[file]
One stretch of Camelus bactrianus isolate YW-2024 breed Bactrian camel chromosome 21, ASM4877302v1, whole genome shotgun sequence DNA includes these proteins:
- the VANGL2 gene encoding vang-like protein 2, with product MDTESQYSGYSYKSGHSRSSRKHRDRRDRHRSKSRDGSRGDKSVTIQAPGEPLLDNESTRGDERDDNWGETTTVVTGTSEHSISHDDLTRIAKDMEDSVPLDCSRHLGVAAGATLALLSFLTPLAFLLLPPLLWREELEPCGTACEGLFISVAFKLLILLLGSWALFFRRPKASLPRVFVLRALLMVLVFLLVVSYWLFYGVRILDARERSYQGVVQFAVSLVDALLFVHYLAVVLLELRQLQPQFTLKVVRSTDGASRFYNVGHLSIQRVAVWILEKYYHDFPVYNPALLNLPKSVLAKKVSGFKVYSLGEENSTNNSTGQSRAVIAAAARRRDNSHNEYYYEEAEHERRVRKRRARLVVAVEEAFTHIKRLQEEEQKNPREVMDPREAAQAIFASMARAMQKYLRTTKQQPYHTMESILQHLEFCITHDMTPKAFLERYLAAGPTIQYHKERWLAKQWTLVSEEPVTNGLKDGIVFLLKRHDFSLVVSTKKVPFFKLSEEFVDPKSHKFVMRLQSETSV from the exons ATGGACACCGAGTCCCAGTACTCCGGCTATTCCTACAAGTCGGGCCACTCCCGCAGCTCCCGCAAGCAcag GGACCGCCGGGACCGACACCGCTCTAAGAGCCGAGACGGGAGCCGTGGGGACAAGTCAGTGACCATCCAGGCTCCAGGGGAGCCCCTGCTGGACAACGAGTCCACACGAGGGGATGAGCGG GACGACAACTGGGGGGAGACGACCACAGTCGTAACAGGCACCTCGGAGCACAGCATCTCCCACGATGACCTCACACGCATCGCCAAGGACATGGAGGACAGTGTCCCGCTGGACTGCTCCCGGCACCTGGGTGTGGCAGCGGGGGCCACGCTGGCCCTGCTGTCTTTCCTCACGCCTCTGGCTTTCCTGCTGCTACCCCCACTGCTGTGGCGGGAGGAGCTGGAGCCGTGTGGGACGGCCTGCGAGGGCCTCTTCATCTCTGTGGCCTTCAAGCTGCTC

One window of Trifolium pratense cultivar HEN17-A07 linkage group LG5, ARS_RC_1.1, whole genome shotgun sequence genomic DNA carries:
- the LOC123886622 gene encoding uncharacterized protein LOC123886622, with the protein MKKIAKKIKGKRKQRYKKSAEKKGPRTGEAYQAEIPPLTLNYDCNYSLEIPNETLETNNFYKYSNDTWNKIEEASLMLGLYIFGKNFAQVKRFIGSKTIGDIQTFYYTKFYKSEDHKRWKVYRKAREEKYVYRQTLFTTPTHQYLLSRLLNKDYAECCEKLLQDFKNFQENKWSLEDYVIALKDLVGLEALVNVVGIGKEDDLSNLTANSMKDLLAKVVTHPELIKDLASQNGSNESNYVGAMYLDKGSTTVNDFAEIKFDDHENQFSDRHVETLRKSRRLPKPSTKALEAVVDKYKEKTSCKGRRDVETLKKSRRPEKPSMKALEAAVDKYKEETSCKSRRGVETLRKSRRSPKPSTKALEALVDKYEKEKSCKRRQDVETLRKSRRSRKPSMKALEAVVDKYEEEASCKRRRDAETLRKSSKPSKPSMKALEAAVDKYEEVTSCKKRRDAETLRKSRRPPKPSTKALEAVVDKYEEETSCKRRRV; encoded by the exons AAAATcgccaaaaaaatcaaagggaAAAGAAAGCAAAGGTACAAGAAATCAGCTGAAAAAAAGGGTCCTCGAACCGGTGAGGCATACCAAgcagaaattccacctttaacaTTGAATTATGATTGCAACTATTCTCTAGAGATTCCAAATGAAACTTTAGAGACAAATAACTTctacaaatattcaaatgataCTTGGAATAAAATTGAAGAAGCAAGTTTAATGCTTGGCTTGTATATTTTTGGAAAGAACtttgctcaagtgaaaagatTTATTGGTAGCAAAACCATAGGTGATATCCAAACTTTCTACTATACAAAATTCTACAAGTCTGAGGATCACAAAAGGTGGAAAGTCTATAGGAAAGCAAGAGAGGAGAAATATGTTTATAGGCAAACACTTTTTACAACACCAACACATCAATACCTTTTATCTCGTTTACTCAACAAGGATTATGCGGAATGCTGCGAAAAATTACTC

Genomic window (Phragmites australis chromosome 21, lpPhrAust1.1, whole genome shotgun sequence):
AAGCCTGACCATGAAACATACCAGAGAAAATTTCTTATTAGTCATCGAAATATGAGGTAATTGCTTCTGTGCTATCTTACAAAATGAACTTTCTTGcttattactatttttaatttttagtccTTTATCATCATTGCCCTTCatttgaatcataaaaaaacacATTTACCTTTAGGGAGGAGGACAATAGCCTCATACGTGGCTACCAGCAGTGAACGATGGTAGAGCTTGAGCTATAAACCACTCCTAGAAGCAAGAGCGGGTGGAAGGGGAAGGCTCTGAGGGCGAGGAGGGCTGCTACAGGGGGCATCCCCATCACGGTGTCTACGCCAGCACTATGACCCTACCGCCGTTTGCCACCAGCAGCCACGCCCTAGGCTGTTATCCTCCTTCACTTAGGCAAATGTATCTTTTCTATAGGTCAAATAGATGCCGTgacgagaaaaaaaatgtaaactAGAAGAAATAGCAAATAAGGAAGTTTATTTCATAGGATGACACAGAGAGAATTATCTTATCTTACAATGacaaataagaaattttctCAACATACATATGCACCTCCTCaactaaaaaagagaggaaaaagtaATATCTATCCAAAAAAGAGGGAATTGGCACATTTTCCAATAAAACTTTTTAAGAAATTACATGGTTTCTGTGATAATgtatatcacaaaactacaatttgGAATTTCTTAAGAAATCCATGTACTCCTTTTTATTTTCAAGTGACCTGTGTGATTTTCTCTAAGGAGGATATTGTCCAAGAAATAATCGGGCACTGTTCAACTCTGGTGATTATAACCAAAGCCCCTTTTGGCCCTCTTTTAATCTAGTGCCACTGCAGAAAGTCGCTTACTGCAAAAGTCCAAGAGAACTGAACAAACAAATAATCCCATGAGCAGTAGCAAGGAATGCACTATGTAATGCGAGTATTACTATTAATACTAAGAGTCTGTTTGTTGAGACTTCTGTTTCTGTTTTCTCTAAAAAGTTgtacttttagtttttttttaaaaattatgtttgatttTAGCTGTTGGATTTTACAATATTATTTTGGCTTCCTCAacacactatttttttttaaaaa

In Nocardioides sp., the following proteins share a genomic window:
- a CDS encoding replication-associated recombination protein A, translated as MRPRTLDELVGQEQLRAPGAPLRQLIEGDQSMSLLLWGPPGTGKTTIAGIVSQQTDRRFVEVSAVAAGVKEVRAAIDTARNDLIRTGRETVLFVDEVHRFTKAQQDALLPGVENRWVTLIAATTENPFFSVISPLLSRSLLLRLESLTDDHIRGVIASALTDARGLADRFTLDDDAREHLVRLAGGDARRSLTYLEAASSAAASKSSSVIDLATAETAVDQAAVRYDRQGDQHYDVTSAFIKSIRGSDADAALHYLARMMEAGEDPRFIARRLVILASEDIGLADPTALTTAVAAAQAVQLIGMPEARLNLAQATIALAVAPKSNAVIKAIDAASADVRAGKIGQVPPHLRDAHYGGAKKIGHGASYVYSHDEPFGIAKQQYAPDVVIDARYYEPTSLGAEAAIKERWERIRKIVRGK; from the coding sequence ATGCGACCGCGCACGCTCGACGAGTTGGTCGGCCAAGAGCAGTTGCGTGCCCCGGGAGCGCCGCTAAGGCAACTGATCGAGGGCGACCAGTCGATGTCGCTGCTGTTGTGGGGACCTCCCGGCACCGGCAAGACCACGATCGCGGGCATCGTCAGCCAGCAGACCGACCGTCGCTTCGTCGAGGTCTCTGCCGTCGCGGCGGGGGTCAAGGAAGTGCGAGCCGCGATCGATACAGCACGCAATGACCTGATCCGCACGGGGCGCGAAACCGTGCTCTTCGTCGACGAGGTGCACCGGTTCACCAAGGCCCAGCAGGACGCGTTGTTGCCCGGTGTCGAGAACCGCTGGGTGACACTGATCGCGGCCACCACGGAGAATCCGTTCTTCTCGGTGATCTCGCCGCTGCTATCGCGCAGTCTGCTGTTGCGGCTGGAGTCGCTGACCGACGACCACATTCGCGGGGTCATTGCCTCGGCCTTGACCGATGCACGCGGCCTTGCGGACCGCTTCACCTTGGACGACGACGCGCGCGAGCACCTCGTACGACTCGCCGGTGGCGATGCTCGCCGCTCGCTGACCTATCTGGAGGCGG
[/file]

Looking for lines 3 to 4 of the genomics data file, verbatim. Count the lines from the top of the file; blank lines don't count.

One window of Trifolium pratense cultivar HEN17-A07 linkage group LG5, ARS_RC_1.1, whole genome shotgun sequence genomic DNA carries:
- the LOC123886622 gene encoding uncharacterized protein LOC123886622, with the protein MKKIAKKIKGKRKQRYKKSAEKKGPRTGEAYQAEIPPLTLNYDCNYSLEIPNETLETNNFYKYSNDTWNKIEEASLMLGLYIFGKNFAQVKRFIGSKTIGDIQTFYYTKFYKSEDHKRWKVYRKAREEKYVYRQTLFTTPTHQYLLSRLLNKDYAECCEKLLQDFKNFQENKWSLEDYVIALKDLVGLEALVNVVGIGKEDDLSNLTANSMKDLLAKVVTHPELIKDLASQNGSNESNYVGAMYLDKGSTTVNDFAEIKFDDHENQFSDRHVETLRKSRRLPKPSTKALEAVVDKYKEKTSCKGRRDVETLKKSRRPEKPSMKALEAAVDKYKEETSCKSRRGVETLRKSRRSPKPSTKALEALVDKYEKEKSCKRRQDVETLRKSRRSRKPSMKALEAVVDKYEEEASCKRRRDAETLRKSSKPSKPSMKALEAAVDKYEEVTSCKKRRDAETLRKSRRPPKPSTKALEAVVDKYEEETSCKRRRV; encoded by the exons AAAATcgccaaaaaaatcaaagggaAAAGAAAGCAAAGGTACAAGAAATCAGCTGAAAAAAAGGGTCCTCGAACCGGTGAGGCATACCAAgcagaaattccacctttaacaTTGAATTATGATTGCAACTATTCTCTAGAGATTCCAAATGAAACTTTAGAGACAAATAACTTctacaaatattcaaatgataCTTGGAATAAAATTGAAGAAGCAAGTTTAATGCTTGGCTTGTATATTTTTGGAAAGAACtttgctcaagtgaaaagatTTATTGGTAGCAAAACCATAGGTGATATCCAAACTTTCTACTATACAAAATTCTACAAGTCTGAGGATCACAAAAGGTGGAAAGTCTATAGGAAAGCAAGAGAGGAGAAATATGTTTATAGGCAAACACTTTTTACAACACCAACACATCAATACCTTTTATCTCGTTTACTCAACAAGGATTATGCGGAATGCTGCGAAAAATTACTC